Lingering effects from the large, back-to-back freshets that hit the Bay in the springs of 1993 and 1994 are thought to be the most likely reason for the submerged aquatic vegetation's (SAV) decline.

"It's my gut feeling that those have made a difference in some of the [SAV] populations in the Bay," said Robert Orth, a scientist at the Virginia Institute of Marine Science, who conducts an annual Baywide survey of grass beds. "My feeling is they're feeling the effects." ...

Large spring algae blooms pose array of possibilities

Fish swimming along the North Carolina coast this spring may be especially well fed, thanks to New York, Pennsylvania, West Virginia and other far-flung reaches of the Chesapeake watershed.

In an unusual event, scientists this year have observed huge amounts of algae flowing out of the Bay and onto the coastal shelf. It is a sign, they say, that chlorophyll concentrations - a measure of algae production - are among the highest ever observed in the Chesapeake. More algae was produced than could be consumed within the Bay. ...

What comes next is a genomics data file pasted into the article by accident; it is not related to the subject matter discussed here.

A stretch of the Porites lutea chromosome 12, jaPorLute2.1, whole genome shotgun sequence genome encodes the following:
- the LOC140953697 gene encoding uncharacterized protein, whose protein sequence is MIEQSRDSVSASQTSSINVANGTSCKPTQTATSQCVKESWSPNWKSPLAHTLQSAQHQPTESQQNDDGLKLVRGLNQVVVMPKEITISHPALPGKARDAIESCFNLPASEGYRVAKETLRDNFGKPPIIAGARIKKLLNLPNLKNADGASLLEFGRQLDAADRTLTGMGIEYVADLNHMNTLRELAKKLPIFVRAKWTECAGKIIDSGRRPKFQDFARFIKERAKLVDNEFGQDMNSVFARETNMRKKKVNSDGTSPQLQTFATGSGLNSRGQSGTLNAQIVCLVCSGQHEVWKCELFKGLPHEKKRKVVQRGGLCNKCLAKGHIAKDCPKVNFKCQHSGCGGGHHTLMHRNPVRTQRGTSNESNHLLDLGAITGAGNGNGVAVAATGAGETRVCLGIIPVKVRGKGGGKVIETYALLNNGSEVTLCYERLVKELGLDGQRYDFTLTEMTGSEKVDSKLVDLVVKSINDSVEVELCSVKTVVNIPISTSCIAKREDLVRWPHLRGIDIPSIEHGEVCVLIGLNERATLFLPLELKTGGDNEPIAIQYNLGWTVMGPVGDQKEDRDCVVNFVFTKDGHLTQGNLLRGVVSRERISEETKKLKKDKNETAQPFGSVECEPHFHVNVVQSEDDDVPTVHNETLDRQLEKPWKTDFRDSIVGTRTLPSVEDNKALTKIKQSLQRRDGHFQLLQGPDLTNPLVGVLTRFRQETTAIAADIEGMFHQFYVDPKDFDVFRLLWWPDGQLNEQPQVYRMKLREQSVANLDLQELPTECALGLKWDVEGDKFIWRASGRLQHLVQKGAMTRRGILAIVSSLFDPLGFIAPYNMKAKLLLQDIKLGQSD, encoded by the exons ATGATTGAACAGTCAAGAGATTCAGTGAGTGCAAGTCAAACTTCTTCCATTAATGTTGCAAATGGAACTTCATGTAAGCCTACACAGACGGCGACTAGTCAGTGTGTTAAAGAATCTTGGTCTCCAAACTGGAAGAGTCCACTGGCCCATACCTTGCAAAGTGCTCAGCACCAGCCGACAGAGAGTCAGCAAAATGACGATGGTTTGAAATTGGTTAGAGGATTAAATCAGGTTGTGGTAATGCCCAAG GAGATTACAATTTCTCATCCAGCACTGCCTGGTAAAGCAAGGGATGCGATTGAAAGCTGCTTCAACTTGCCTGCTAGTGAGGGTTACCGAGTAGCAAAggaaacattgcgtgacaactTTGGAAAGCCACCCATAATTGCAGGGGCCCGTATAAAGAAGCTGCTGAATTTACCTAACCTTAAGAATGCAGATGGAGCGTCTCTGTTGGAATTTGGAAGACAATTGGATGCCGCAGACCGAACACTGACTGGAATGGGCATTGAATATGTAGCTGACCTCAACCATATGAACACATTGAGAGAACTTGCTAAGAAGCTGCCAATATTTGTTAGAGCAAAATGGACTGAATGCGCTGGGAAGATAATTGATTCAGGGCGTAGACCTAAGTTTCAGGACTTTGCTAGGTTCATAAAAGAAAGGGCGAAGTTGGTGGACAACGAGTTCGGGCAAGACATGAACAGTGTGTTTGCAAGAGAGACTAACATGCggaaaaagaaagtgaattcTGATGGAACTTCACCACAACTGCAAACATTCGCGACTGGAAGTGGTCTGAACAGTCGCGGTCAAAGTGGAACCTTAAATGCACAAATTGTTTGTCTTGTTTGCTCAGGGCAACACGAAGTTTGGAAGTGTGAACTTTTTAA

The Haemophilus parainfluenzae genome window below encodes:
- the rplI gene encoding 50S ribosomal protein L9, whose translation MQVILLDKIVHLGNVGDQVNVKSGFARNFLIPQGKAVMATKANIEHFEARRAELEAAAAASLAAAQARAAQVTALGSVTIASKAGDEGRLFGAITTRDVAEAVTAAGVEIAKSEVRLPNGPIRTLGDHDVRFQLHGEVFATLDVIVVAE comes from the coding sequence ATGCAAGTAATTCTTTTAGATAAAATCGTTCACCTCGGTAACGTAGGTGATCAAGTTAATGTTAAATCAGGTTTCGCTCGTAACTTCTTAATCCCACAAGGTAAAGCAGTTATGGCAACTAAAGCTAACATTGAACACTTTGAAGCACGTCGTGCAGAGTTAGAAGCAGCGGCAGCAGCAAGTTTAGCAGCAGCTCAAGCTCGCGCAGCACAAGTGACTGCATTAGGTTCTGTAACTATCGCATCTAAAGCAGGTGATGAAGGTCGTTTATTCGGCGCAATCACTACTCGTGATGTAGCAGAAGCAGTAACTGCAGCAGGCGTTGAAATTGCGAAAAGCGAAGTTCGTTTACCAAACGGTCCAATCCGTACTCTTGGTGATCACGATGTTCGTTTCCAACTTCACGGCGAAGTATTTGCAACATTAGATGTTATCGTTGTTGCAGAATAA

Utility plan a jolt to Bay cleanup effort

A federal plan aimed at slashing electric prices by deregulating utilities, some warn, could have an unwanted side effect: Making it more difficult to clean up the Chesapeake Bay and reduce chronically high ozone levels in East Coast cities.

At issue is the Federal Energy Regulatory Commission's new "open access" rule requiring public utilities to open their transmission facilities to other power generators. The rule, in effect, promotes competition between utilities as electricity could be sold across the power grid to locations hundreds of miles away. ...

Crab index rises sharply, reflects successful spawn

Bolstered by a huge spawn of young crabs, the number of blue crabs in the Chesapeake rose dramatically this winter after several years of declines or no improvement, an annual Baywide survey shows.

This year's "index" - a relative measure of abundance - was 15.5. That was up dramatically from the 8.5 level recorded in last year's Baywide winter dredge survey, and the 9.58 index reported in 1994.

But officials cautioned that the numbers primarily reflected the highly successful reproduction of the blue crabs - 71 percent of those caught were juveniles less than 1 year old. When the tremendous amount of young were factored out, the number of adults in the Bay rose only slightly. ...